Traveling with the Kids, Stress-Free
While the pandemic rages on without—and we are currently isolated within—it’s never been more important to me to get out and (safely, following all social-distancing protocols) travel by taking energizing road-trips. Because I can work safely from home, I’ve been tasked with taking care of my young nephews while my sister—an essential worker—is taking care of the world at large by simply doing her job. I’ve been wanting to take my nephews up into the mountains for quite a while now, and I know that the fresh air and beautiful sights will do them as much good as it always does me: with the threat of in-person school looming, too, I want to engage them in as many healthy physical activities as I possibly can until the end of the summer, and use the time to impress upon them health guidelines and protocols in a relaxing, distraction-less environment in order to ensure their safety as they return to school. However, although by this time I’m an expert “solo” traveler and camper, I haven’t involved too many others yet in my outdoor activities—and certainly not any “tween” aged youngsters. I did a little research into traveling with younger companions and came up with some strategies that will make every road trip safe, memorable, relaxing, and most importantly, fun.
The Call of the Why-ld
When I was just a little guy myself, my grandfather took me camping all the time. I didn’t grow up with a whole lot, and my family struggled with financial stability until well after I was an adult, so my grandfather would sacrifice his own meager savings to get my brother and me out into the mountains for some “rest and relaxation.” He couldn’t afford to spend any money on cruises to exotic islands—or flights to Paris or Rome—but he did make a substantial effort to invest in quality camping equipment, a well-maintained vehicle and camper, and plenty of pleasant amenities to make our road trips memorable. I’ll never forget those special weekends when we’d save up to rent a room in a small cottage, and wake up to the smell of freshly-cooked bacon and eggs, or falling asleep in the living room next to the fireplace, wrapped in my favorite blanket.
As I grew older (and very embarrassingly transformed into a snot-nose, cranky, angsty teen), some of these road trips and activities began to annoy me. My brother and I complained constantly. I was jealous that my wealthier friends were flying off to exotic places, and that I was instead baking in a car for multi-hour road trips, only to wind up sleeping in a tent. While based in Utah for most of my youth, my grandfather lugged us in his van to all four quadrants of the southwestern states. Throughout the years, we even experienced special trips that extended our journeys all the way to Canada twice, to experience the best of the Pacific Northwest Trail. We traveled to the Grand Canyon over a dozen times—some of the time, my grandfather had to almost drag me along.
And I am eternally grateful. I look back at these memories with immense gratitude and love. I cannot fathom how much patience and perseverance it took to take me on these trips, especially with limited funds, and I only hope that my grandad knows how truly thankful I am for that gift.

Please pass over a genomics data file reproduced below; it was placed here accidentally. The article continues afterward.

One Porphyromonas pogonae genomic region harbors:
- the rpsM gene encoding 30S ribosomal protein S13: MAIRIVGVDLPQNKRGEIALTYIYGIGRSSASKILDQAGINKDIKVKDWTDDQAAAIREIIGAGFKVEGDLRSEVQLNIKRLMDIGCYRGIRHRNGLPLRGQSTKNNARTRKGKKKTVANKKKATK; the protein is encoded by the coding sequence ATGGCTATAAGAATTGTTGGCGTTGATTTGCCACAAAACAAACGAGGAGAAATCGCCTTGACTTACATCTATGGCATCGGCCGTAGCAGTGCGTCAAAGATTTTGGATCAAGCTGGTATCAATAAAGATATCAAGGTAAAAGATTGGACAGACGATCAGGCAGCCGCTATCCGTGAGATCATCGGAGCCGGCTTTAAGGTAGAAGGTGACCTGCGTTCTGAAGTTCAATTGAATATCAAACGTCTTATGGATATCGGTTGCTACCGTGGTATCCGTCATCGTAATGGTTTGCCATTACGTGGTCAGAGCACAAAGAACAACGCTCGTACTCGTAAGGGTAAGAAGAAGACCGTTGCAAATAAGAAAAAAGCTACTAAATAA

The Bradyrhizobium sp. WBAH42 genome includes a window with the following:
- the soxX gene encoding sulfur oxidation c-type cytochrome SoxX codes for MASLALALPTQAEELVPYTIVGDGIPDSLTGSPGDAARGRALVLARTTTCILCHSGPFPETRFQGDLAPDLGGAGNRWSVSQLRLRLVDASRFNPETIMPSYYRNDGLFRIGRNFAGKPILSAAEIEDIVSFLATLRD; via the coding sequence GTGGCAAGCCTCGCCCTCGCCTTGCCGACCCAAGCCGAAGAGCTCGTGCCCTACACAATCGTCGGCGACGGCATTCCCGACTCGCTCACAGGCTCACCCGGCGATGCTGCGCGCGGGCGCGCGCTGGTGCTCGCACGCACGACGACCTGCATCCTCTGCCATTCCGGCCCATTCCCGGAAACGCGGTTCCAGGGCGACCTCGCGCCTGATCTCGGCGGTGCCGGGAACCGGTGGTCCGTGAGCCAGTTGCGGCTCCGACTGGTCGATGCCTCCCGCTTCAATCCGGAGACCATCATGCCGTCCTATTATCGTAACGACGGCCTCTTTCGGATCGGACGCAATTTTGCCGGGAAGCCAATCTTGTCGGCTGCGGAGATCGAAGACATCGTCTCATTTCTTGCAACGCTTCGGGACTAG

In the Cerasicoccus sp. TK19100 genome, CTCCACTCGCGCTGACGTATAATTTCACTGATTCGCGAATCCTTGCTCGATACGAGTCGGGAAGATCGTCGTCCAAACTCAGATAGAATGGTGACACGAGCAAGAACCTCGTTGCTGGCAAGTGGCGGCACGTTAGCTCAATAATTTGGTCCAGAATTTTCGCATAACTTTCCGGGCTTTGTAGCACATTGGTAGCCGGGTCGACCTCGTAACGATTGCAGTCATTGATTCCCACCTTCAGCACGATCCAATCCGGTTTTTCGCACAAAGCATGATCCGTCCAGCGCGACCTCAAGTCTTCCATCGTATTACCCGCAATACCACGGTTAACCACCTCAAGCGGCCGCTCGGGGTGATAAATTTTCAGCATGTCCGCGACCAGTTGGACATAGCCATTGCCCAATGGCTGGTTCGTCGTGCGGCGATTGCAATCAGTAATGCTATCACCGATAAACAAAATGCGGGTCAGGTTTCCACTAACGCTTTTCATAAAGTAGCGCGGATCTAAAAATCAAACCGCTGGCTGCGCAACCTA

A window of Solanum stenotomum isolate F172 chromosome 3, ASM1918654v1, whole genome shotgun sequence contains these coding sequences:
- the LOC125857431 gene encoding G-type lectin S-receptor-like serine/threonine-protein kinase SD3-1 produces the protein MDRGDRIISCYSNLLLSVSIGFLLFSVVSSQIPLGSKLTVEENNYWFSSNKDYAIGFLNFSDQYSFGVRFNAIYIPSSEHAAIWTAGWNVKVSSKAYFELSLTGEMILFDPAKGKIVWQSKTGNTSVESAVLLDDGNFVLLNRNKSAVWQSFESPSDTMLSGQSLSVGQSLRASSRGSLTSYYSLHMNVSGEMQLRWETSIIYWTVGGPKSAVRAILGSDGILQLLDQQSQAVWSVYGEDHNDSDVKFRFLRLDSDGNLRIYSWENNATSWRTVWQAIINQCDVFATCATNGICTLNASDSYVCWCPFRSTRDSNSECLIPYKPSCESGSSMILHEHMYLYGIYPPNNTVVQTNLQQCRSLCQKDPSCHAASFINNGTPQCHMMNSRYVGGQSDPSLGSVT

Road Trips in the Modern Age
I know now that the world my nephews are growing up in is basically unrecognizable with my own: not only are there a hundred more “worthy” distractions (including PC and console games, constant alerts on powerful cell-phones, and the consistently terrible news they’re inundated with every day), they’ve also been asked to bear the burdens of generations’ passed unlike any have before. In the face of this, I want to strive to make their trips with me into the mountains as stress-free as I possibly can, and I’m including the following in my “must-have” list:
- Well-stocked pantry of snacks and healthy food.
- An e-reader (or two) chock-full of all of their favorite comic and book titles.
- Video games: I know some purists won’t agree, but the entertainment world is different now, and my nephews deserve to play some of their favorite games while we’re at the “boring” stage of the trip. I’m the kind of uncle that’ll even let them play a bit while we’re relaxing by the fire.
- Journals, sketchbooks, and pens: the most important aspect of these trips will be their memories. I want to encourage my nephews to process their feelings during a difficult, unprecedented time in history, and also allow them to express whatever they feel as they wander through the wilderness. The messages “in a bottle” that they send themselves now might prove to be life-saving in the future.
The Roads We Travel
As an adult, I finally understand the magnitude and value of the trips I took as a child and teen: as I reevaluate them, not only were they relaxing—sometimes exciting—and always fun, they helped me discover who I was, even when I was too upset about my circumstances to understand that in the moment. When it comes to my nephews in the current climate, it’s worth the effort to me to get them outdoors, so that they can learn how to connect with their inner voice throughout the years. In the age immediately ahead of us now, they will need a strong, clear, inner voice to guide them now more than ever.